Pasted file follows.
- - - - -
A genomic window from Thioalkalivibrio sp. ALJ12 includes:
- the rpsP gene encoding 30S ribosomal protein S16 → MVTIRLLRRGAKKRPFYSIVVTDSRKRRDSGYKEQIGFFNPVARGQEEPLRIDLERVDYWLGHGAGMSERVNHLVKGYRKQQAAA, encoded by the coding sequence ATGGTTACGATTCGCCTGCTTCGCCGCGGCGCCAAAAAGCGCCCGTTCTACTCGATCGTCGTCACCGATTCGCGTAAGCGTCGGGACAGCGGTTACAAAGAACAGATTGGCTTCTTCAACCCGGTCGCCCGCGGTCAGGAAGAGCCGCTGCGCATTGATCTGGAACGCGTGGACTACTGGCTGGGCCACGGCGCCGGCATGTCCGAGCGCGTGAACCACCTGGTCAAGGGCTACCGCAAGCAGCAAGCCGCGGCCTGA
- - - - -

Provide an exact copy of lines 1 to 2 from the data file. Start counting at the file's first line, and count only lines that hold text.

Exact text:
A genomic window from Thioalkalivibrio sp. ALJ12 includes:
- the rpsP gene encoding 30S ribosomal protein S16 → MVTIRLLRRGAKKRPFYSIVVTDSRKRRDSGYKEQIGFFNPVARGQEEPLRIDLERVDYWLGHGAGMSERVNHLVKGYRKQQAAA, encoded by the coding sequence ATGGTTACGATTCGCCTGCTTCGCCGCGGCGCCAAAAAGCGCCCGTTCTACTCGATCGTCGTCACCGATTCGCGTAAGCGTCGGGACAGCGGTTACAAAGAACAGATTGGCTTCTTCAACCCGGTCGCCCGCGGTCAGGAAGAGCCGCTGCGCATTGATCTGGAACGCGTGGACTACTGGCTGGGCCACGGCGCCGGCATGTCCGAGCGCGTGAACCACCTGGTCAAGGGCTACCGCAAGCAGCAAGCCGCGGCCTGA